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Appealing to the Sympathies of Juries

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The Supreme Court of Florida has issued its opinion in the case of Nowell v. State, reversing and remanding the death penalty sentence of Willie Nowell. The court notes two reasons for its decision: (1) the peremptory exclusion of a juror was unlawful because the prosecutor's stated reasons chiefly relied on a feeling of "dislike" for the juror (who was of Hispanic dissent) and; (2) the prosecutor stated during closing arguments:

"Mercy. State asks that you recommend mercy if mercy is warranted. And mercy wasn't given in this case, not by Mr. Nowell, not by Mr. Bellamy. There was no mercy there, none whatsoever."  

The Court concludes:

"We held that this line of argument is blatantly impermissible under Rhodes v. State, 547 So.2d 1201, 1206(Fla.1989), and Richardson v. State, 604 So.2d 1107, 1109 (Fla.1992), which condemned these type of arguments because they are an unnecessary appeal to the sympathies of the jurors."

The issue of emotions and jury decision making is a hot topic not only in the courts but in much of the applied psychological science involving legal systems.  The customary idea is that emotions are bad when they involve jurors and efforts should be undertaken to minimize or exclude the influence of emotions in legal decisions.  Thus, it is hardly surprising that much scholarship is devoted to the propensity of crime scene photos and victim impact statements to invoke emotions among juries with the conclusion that such evidence should be excluded as overly prejudicial.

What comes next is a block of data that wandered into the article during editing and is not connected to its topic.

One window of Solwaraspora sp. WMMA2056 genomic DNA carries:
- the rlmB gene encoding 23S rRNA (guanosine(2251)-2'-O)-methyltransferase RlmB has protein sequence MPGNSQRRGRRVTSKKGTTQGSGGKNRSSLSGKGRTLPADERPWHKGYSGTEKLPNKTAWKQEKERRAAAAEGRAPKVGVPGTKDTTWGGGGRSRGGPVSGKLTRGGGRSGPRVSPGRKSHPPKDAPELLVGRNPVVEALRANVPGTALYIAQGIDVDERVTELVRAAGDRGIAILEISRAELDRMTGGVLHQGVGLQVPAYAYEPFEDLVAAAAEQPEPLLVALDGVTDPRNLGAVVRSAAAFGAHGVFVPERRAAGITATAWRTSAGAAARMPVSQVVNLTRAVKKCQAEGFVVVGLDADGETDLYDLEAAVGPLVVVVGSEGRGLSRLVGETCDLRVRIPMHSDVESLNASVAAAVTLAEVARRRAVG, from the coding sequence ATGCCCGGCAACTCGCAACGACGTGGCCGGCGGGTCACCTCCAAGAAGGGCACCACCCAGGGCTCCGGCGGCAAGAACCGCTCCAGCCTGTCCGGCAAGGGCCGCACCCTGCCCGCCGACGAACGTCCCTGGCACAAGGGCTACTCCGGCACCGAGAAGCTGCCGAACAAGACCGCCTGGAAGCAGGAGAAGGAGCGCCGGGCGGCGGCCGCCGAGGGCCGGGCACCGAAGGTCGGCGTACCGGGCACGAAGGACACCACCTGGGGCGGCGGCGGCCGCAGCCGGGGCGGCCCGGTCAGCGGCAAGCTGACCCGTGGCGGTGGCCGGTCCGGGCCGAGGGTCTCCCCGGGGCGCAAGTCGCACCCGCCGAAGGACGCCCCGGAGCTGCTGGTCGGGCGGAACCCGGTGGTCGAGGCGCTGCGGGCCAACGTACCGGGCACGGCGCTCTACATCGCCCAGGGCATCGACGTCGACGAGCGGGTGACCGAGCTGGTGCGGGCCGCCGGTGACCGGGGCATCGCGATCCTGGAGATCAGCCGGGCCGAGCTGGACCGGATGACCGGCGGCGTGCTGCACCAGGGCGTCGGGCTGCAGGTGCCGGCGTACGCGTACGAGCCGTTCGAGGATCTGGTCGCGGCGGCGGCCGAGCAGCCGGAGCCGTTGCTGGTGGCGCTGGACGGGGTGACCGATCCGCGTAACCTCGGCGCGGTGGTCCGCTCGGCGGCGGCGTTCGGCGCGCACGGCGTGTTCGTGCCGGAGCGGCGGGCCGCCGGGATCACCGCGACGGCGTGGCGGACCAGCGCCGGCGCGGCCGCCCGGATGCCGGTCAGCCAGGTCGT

Yet what often goes unnoticed is how almost all mitigation claims rely completely on emotional decision making by juries.   Whether it is a defendant's unfortunate childhood or lifelong addiction to drugs, mitigation bears the imprimatur that emotions matter and are essential to an equitable criminal justice system.  For better or worse, they are what binds humanity to its legal system of impersonal rules and procedures and gives authority for that system to impose its power over the people. 

Whether a statement is an "unnecessary appeal" perhaps misses the point.  Divorcing juries from emotions is a sword that cuts both ways and cuts deeply: justice and mitigation seem to be tightly wrapped in the emotional judgments of the people writ large.

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Along with an effective defense attorney, it appears that capital defendants are also constitutionally entitled to an ineffective prosecutor.

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